We are no longer motivated by movement (or transit, if you will) because we have delegated that movement wholly to machines. Cars have done the damage that the community of mass transit never did, because of the point-to-point enclosure and individual isolation they provide. In some cases we obtain stimulation from those machines, with satellite radios, GPS navigation, DVD players and loud V8 engines. In other cases, we just go on auto-pilot and assume that movement is not something that should stimulate us at all. Thus the healthiest adults mostly substitute the stimulation of movement for some bizarre masochistic stimuli, such as risking their lives in the wilderness or engaging in Spartan team rituals (sports) as a substitute for the authentic human-scale sensory stimulus once universally derived just from getting around town.

There is the occasional individual who has overcome the need for stimulus entirely, and gladly toils away at the gym (few do this for long enough to actually get healthy, though) or who runs in circles around a faceless suburban block or park. Exceptionally rare is the diminishing portion of adults who live in an urban setting with real diversity of people and purpose. Unfortunately, the city-killing "return to the city" of the past decade has not produced the diverse and stimulating environments that can reverse this trend; primarily this is due to the fact that the new populations of gentrified inner cities do not see the city as a source of visual or interactive stimulation, but rather as just a dense version of the suburban sameness in which they grew up, with perhaps more nearby scripted entertainment or vice-quenching opportunities than their old house on Timid Deer Lane. Meanwhilst, Census figures try to tell us that most fat people live in cities, but these surveys define cities so loosely that any place with municipal sewerage is a city.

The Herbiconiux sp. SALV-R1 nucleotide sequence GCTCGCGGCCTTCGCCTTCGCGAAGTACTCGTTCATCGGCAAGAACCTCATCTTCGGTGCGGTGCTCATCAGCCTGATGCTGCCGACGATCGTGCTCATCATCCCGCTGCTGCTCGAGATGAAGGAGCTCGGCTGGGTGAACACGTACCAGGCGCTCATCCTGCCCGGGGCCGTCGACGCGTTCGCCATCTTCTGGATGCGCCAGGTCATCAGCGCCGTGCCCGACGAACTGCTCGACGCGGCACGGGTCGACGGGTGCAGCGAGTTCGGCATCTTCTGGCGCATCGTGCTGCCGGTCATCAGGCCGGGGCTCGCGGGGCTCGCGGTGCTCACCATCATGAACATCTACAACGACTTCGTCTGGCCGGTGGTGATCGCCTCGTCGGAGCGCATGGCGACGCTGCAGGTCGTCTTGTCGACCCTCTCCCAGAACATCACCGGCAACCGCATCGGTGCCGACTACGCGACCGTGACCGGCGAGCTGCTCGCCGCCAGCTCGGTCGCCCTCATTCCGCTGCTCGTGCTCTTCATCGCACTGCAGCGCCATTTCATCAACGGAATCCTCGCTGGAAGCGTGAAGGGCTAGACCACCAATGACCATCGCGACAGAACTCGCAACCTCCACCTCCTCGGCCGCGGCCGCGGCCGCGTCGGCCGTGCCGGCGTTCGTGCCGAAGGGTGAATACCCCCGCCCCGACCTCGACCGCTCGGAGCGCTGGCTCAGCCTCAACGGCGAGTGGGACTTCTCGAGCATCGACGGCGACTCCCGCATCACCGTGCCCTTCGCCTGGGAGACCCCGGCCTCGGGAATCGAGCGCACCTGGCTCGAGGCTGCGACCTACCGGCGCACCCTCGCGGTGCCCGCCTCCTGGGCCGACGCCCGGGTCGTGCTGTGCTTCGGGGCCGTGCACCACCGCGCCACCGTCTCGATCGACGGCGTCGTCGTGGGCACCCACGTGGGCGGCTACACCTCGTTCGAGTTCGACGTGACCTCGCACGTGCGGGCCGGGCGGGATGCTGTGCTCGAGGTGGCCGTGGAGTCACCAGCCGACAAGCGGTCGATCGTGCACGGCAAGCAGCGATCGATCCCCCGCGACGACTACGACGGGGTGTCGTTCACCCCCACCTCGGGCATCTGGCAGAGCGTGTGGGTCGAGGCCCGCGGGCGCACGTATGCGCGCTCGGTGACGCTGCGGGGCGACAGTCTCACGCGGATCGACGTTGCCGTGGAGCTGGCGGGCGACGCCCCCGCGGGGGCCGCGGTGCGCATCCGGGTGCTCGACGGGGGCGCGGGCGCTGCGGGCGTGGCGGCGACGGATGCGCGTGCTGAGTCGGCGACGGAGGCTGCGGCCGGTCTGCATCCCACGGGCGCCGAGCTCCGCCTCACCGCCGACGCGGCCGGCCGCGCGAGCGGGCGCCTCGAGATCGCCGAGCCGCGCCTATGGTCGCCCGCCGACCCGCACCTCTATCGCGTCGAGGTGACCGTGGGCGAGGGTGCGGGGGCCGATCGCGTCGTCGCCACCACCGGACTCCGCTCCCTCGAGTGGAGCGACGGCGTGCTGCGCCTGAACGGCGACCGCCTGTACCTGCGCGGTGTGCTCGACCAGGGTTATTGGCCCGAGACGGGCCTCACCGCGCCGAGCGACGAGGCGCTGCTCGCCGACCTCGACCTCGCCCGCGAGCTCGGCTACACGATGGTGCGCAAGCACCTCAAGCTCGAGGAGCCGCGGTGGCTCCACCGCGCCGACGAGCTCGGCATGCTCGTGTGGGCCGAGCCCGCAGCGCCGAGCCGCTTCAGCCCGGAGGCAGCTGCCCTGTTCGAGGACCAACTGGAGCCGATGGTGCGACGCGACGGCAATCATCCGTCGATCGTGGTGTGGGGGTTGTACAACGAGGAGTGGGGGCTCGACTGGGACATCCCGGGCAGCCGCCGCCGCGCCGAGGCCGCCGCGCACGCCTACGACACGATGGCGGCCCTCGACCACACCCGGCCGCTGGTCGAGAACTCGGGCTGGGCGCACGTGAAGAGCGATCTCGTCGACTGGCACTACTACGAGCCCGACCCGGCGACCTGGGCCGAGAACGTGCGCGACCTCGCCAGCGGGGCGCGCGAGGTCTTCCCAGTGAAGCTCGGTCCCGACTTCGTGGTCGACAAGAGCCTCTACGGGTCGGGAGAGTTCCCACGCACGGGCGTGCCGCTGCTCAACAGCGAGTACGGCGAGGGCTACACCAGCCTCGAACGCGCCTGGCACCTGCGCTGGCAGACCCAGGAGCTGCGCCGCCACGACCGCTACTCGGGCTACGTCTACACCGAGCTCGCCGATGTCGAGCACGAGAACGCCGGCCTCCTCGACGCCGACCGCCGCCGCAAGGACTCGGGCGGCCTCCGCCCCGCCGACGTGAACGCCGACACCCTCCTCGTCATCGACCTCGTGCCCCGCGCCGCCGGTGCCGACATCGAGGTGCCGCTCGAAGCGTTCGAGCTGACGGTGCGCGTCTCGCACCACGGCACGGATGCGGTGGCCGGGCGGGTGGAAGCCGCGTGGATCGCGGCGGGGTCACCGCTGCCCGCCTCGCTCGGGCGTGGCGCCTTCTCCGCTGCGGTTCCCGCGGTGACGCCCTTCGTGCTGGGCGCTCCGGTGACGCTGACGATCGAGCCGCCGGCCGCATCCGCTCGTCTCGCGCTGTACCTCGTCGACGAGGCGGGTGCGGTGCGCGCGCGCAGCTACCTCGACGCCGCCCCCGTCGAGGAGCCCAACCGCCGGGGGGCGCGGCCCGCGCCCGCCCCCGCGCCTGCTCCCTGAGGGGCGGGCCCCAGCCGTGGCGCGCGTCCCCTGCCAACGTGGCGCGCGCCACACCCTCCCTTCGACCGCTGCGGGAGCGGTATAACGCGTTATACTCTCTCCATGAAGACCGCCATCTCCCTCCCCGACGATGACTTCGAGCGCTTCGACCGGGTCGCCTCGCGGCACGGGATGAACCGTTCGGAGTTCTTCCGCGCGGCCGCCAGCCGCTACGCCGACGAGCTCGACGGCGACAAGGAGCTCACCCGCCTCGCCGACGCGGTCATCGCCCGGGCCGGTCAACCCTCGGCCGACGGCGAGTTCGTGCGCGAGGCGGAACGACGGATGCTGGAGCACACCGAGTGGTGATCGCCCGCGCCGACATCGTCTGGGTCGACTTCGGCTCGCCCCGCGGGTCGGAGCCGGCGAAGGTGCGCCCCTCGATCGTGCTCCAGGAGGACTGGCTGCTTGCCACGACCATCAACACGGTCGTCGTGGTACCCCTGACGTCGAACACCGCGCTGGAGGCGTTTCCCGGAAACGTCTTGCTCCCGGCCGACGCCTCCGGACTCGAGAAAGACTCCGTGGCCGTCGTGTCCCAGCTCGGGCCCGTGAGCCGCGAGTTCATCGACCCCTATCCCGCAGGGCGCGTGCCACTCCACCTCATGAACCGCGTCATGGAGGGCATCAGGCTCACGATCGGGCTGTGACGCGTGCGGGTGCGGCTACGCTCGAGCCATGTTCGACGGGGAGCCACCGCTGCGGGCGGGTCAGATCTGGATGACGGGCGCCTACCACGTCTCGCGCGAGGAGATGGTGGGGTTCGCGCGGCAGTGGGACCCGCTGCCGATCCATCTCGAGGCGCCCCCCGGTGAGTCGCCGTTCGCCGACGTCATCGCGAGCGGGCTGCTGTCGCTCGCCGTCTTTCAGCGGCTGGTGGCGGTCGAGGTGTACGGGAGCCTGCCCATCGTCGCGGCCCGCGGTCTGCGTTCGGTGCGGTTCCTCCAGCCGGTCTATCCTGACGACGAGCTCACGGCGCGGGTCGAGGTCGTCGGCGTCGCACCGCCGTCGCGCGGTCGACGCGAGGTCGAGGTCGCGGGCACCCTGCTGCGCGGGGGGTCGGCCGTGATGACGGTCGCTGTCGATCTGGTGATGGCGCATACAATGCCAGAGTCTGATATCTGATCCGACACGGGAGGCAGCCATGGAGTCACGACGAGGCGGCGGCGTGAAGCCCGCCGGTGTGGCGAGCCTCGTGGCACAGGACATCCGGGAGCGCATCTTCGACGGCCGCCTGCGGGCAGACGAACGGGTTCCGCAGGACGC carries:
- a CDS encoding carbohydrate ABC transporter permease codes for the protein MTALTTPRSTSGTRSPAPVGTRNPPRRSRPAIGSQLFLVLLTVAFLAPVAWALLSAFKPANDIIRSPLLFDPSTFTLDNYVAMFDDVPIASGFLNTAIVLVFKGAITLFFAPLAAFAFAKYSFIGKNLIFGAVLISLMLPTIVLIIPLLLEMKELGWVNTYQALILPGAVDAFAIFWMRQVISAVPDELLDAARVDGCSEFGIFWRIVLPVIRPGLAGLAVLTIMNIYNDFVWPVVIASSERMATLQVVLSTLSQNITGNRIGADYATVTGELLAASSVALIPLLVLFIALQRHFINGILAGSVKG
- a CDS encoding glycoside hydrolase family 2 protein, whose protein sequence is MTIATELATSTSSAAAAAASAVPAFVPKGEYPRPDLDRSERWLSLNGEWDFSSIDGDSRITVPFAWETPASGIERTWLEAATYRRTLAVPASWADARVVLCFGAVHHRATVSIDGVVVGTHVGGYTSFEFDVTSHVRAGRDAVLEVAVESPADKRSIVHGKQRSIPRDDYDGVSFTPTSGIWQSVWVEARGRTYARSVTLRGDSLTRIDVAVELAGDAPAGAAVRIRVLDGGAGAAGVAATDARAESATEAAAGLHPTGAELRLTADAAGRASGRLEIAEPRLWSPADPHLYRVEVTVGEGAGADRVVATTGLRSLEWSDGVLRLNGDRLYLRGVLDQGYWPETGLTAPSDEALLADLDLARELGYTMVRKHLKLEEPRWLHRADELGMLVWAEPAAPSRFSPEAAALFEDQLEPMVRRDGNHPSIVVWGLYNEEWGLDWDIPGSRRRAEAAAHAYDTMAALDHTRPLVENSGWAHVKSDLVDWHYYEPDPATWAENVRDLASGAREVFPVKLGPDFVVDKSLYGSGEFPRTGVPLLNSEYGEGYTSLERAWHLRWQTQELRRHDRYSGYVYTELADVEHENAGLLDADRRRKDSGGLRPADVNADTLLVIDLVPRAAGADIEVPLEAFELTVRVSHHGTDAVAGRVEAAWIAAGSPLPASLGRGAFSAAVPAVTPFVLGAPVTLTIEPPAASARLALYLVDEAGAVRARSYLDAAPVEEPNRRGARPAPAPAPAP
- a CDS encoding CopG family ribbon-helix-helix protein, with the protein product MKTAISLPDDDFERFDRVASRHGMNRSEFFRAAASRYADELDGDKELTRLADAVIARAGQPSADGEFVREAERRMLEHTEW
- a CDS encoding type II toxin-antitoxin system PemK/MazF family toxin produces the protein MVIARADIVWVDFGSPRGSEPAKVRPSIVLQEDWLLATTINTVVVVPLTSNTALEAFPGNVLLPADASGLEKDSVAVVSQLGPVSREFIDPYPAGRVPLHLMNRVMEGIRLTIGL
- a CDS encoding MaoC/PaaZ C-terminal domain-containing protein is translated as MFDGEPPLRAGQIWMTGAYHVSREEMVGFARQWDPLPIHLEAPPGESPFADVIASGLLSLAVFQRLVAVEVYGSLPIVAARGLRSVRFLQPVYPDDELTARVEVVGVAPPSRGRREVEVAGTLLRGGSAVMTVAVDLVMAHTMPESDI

Kids are learning from this behavior. Those who fail to find artificial stimulation in video games are going crazy and developing antisocial behaviors that their parents are eagerly medicating. Social scientists are offering many solution proposals, but they all involve complex government programs, ad campaigns and PSAs to "get out" and financial incentives to individuals and parents which will never be adequate or effective to move the trend, so long as city diversity is neglected (and/or consciously obliterated); so long as new suburbs are built with no sidewalks; so long as development covenants preventing nearby commercial development are commonplace; so long as we would rather subsidize the city-eroding network of highways and sound- and air-polluting air transporters so ghastly much more than a safe, quiet, efficient (and currently rotting) rail transit network; and so long as "urban" development is defined as wiping out city neighborhoods in favor of dense suburbs with ground-level retail and multi-level parking decks. As long as the majority of people think that "exercising" is something that requires a car or a risk-taking wilderness journey or spandex uniform, the elimination of fitness from the sphere of human normality will accelerate.

Are the industrial agriculture of ADM and Monsanto, or the shop-at-home incentives of modern infotech, to blame for our obesity? Sure. But the way we design our built environment is to blame for creating the market that these industries and technologies aim to fill. Chicken and egg are both too fat, and our ideas of city-building must change to slim them both up - let's stop trying to decide which caused the other, and address the real environmental problem instead.